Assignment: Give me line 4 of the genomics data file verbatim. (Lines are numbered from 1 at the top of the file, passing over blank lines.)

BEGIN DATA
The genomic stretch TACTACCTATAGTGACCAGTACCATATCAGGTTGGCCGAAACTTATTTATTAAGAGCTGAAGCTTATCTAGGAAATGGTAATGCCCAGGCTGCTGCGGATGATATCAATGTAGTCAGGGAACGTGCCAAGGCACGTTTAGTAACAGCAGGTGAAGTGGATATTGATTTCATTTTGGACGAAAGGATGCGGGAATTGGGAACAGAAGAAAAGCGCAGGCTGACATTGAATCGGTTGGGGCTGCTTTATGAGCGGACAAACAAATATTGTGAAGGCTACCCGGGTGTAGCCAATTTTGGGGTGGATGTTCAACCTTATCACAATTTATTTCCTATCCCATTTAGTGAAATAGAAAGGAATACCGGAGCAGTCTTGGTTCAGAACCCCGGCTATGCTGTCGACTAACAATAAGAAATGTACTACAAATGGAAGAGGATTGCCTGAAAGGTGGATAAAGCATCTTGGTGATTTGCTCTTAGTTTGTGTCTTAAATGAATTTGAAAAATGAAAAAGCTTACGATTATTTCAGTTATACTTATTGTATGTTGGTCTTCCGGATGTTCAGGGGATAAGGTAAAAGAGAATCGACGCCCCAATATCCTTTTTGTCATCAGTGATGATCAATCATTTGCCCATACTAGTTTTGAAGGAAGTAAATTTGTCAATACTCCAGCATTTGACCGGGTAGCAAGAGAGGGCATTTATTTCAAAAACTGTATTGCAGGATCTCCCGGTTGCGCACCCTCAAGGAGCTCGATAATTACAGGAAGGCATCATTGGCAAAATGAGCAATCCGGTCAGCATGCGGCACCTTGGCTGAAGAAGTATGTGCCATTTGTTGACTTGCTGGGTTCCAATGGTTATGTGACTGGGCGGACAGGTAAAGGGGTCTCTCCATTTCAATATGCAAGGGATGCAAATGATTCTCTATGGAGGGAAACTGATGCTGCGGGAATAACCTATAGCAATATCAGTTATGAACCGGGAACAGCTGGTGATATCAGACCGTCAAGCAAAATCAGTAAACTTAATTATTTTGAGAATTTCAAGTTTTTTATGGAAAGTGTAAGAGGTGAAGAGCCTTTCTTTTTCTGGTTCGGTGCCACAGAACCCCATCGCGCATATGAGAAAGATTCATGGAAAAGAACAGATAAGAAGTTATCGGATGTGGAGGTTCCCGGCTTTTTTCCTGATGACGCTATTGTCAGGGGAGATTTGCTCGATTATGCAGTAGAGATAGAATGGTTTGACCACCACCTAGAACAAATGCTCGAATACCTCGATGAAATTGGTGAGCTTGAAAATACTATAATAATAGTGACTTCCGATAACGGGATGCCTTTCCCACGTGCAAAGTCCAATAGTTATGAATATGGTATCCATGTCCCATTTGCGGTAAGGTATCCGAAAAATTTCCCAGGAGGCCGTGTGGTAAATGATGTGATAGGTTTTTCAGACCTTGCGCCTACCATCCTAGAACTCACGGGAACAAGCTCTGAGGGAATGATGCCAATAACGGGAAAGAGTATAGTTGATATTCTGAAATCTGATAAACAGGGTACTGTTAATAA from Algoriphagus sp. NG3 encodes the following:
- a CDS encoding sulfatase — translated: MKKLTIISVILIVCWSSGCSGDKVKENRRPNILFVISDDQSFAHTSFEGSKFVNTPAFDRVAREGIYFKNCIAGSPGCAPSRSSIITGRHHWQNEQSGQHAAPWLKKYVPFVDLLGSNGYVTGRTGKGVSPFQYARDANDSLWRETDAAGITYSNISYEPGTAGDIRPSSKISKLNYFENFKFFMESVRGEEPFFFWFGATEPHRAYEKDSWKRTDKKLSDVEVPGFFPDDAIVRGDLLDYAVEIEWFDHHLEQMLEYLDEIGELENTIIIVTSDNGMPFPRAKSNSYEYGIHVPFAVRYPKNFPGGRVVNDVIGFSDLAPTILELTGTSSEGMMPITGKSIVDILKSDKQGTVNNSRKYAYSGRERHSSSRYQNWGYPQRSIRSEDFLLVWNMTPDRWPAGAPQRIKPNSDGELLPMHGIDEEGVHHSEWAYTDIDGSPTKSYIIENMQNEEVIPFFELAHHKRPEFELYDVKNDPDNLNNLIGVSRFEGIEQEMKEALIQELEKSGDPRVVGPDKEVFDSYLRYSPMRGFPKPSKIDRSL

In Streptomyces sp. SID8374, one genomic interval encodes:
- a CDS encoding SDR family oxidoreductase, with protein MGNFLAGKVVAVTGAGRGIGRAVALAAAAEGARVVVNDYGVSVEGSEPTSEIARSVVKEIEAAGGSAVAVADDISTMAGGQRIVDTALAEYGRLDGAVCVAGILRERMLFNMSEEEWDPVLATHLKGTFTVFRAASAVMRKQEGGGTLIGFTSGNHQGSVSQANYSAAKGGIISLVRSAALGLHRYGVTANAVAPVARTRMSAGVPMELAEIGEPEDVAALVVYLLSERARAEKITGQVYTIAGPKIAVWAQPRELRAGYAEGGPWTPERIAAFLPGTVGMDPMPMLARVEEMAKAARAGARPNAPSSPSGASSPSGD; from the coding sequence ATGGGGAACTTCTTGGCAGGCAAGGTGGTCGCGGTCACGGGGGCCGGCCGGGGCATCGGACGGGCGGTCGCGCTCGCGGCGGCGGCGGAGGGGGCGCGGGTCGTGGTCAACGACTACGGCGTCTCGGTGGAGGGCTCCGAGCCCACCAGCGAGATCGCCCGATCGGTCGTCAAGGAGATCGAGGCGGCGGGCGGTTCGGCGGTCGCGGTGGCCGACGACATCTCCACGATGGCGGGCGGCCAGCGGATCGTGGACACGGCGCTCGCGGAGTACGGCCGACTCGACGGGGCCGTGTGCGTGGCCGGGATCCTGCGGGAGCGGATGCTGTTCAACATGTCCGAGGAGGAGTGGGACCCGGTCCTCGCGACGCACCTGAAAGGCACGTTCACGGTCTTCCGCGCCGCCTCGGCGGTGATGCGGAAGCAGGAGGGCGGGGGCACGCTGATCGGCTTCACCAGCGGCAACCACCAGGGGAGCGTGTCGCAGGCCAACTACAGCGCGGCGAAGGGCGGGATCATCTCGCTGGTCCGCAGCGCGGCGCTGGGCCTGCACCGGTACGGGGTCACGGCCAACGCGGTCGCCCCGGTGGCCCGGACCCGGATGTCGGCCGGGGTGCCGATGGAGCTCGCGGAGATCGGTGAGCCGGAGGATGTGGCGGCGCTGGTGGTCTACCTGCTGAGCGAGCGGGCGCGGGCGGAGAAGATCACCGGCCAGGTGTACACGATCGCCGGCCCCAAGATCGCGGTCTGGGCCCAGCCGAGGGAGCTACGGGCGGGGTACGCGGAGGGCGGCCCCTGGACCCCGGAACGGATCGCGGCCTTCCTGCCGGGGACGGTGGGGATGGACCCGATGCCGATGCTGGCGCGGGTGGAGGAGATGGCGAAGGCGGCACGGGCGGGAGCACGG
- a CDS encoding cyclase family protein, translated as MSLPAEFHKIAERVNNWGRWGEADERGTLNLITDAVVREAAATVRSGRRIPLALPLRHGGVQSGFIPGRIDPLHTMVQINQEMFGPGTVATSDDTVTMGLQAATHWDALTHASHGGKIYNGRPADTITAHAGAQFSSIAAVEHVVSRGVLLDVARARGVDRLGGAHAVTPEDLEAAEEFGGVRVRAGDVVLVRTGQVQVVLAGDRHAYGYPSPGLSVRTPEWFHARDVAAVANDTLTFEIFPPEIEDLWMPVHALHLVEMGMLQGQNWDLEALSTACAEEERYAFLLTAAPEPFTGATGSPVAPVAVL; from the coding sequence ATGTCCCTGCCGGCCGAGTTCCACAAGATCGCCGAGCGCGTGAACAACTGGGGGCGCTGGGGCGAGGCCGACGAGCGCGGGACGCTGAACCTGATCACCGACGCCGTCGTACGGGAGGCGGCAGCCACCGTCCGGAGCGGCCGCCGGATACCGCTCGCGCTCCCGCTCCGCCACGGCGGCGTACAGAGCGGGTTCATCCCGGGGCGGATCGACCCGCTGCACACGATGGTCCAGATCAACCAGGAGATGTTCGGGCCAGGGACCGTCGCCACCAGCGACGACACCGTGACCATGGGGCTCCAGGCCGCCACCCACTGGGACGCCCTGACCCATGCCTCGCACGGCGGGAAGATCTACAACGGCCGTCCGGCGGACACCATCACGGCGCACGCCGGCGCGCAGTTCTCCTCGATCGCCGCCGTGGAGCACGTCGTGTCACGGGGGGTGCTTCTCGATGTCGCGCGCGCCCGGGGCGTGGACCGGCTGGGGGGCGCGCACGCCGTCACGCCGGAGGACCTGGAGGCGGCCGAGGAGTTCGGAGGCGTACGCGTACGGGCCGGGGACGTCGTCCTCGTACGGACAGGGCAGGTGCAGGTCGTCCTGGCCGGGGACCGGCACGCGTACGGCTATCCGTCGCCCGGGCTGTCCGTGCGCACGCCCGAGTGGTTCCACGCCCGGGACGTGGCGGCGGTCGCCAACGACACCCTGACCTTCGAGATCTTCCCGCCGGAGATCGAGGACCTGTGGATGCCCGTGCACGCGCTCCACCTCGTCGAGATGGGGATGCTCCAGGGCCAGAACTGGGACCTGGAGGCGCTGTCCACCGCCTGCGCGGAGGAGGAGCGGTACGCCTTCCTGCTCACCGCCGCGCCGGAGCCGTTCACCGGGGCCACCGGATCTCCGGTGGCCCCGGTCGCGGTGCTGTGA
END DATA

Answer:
- a CDS encoding SDR family oxidoreductase, with protein MGNFLAGKVVAVTGAGRGIGRAVALAAAAEGARVVVNDYGVSVEGSEPTSEIARSVVKEIEAAGGSAVAVADDISTMAGGQRIVDTALAEYGRLDGAVCVAGILRERMLFNMSEEEWDPVLATHLKGTFTVFRAASAVMRKQEGGGTLIGFTSGNHQGSVSQANYSAAKGGIISLVRSAALGLHRYGVTANAVAPVARTRMSAGVPMELAEIGEPEDVAALVVYLLSERARAEKITGQVYTIAGPKIAVWAQPRELRAGYAEGGPWTPERIAAFLPGTVGMDPMPMLARVEEMAKAARAGARPNAPSSPSGASSPSGD; from the coding sequence ATGGGGAACTTCTTGGCAGGCAAGGTGGTCGCGGTCACGGGGGCCGGCCGGGGCATCGGACGGGCGGTCGCGCTCGCGGCGGCGGCGGAGGGGGCGCGGGTCGTGGTCAACGACTACGGCGTCTCGGTGGAGGGCTCCGAGCCCACCAGCGAGATCGCCCGATCGGTCGTCAAGGAGATCGAGGCGGCGGGCGGTTCGGCGGTCGCGGTGGCCGACGACATCTCCACGATGGCGGGCGGCCAGCGGATCGTGGACACGGCGCTCGCGGAGTACGGCCGACTCGACGGGGCCGTGTGCGTGGCCGGGATCCTGCGGGAGCGGATGCTGTTCAACATGTCCGAGGAGGAGTGGGACCCGGTCCTCGCGACGCACCTGAAAGGCACGTTCACGGTCTTCCGCGCCGCCTCGGCGGTGATGCGGAAGCAGGAGGGCGGGGGCACGCTGATCGGCTTCACCAGCGGCAACCACCAGGGGAGCGTGTCGCAGGCCAACTACAGCGCGGCGAAGGGCGGGATCATCTCGCTGGTCCGCAGCGCGGCGCTGGGCCTGCACCGGTACGGGGTCACGGCCAACGCGGTCGCCCCGGTGGCCCGGACCCGGATGTCGGCCGGGGTGCCGATGGAGCTCGCGGAGATCGGTGAGCCGGAGGATGTGGCGGCGCTGGTGGTCTACCTGCTGAGCGAGCGGGCGCGGGCGGAGAAGATCACCGGCCAGGTGTACACGATCGCCGGCCCCAAGATCGCGGTCTGGGCCCAGCCGAGGGAGCTACGGGCGGGGTACGCGGAGGGCGGCCCCTGGACCCCGGAACGGATCGCGGCCTTCCTGCCGGGGACGGTGGGGATGGACCCGATGCCGATGCTGGCGCGGGTGGAGGAGATGGCGAAGGCGGCACGGGCGGGAGCACGG